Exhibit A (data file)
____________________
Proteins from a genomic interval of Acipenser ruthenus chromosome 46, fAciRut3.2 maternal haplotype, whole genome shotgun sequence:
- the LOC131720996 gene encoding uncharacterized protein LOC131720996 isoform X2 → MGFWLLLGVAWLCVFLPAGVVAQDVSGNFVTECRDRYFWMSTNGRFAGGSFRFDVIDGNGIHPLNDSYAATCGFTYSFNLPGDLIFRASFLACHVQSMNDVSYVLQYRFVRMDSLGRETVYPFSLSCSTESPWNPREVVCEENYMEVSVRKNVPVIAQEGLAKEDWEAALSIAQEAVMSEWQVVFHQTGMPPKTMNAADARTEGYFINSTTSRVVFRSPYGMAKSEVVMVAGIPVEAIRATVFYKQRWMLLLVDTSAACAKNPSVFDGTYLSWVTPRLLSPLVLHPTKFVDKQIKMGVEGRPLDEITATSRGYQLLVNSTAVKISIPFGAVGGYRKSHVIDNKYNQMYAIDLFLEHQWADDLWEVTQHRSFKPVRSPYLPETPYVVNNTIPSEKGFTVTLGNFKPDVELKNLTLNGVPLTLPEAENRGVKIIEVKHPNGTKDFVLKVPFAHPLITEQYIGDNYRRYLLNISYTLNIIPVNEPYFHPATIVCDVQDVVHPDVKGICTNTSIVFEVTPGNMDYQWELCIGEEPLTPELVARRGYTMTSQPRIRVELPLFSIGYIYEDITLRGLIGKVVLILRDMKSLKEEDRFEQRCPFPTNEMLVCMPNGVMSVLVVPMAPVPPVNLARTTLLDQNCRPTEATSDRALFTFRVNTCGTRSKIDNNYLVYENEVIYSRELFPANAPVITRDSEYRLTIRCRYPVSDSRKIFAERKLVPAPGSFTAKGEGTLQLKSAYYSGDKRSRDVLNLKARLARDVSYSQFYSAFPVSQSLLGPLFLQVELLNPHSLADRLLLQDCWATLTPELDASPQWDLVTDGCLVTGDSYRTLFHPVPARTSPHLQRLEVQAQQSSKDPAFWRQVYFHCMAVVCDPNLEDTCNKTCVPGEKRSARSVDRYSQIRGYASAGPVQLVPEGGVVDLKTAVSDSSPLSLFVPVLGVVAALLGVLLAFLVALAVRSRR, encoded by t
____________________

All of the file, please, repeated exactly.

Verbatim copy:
Proteins from a genomic interval of Acipenser ruthenus chromosome 46, fAciRut3.2 maternal haplotype, whole genome shotgun sequence:
- the LOC131720996 gene encoding uncharacterized protein LOC131720996 isoform X2 → MGFWLLLGVAWLCVFLPAGVVAQDVSGNFVTECRDRYFWMSTNGRFAGGSFRFDVIDGNGIHPLNDSYAATCGFTYSFNLPGDLIFRASFLACHVQSMNDVSYVLQYRFVRMDSLGRETVYPFSLSCSTESPWNPREVVCEENYMEVSVRKNVPVIAQEGLAKEDWEAALSIAQEAVMSEWQVVFHQTGMPPKTMNAADARTEGYFINSTTSRVVFRSPYGMAKSEVVMVAGIPVEAIRATVFYKQRWMLLLVDTSAACAKNPSVFDGTYLSWVTPRLLSPLVLHPTKFVDKQIKMGVEGRPLDEITATSRGYQLLVNSTAVKISIPFGAVGGYRKSHVIDNKYNQMYAIDLFLEHQWADDLWEVTQHRSFKPVRSPYLPETPYVVNNTIPSEKGFTVTLGNFKPDVELKNLTLNGVPLTLPEAENRGVKIIEVKHPNGTKDFVLKVPFAHPLITEQYIGDNYRRYLLNISYTLNIIPVNEPYFHPATIVCDVQDVVHPDVKGICTNTSIVFEVTPGNMDYQWELCIGEEPLTPELVARRGYTMTSQPRIRVELPLFSIGYIYEDITLRGLIGKVVLILRDMKSLKEEDRFEQRCPFPTNEMLVCMPNGVMSVLVVPMAPVPPVNLARTTLLDQNCRPTEATSDRALFTFRVNTCGTRSKIDNNYLVYENEVIYSRELFPANAPVITRDSEYRLTIRCRYPVSDSRKIFAERKLVPAPGSFTAKGEGTLQLKSAYYSGDKRSRDVLNLKARLARDVSYSQFYSAFPVSQSLLGPLFLQVELLNPHSLADRLLLQDCWATLTPELDASPQWDLVTDGCLVTGDSYRTLFHPVPARTSPHLQRLEVQAQQSSKDPAFWRQVYFHCMAVVCDPNLEDTCNKTCVPGEKRSARSVDRYSQIRGYASAGPVQLVPEGGVVDLKTAVSDSSPLSLFVPVLGVVAALLGVLLAFLVALAVRSRR, encoded by t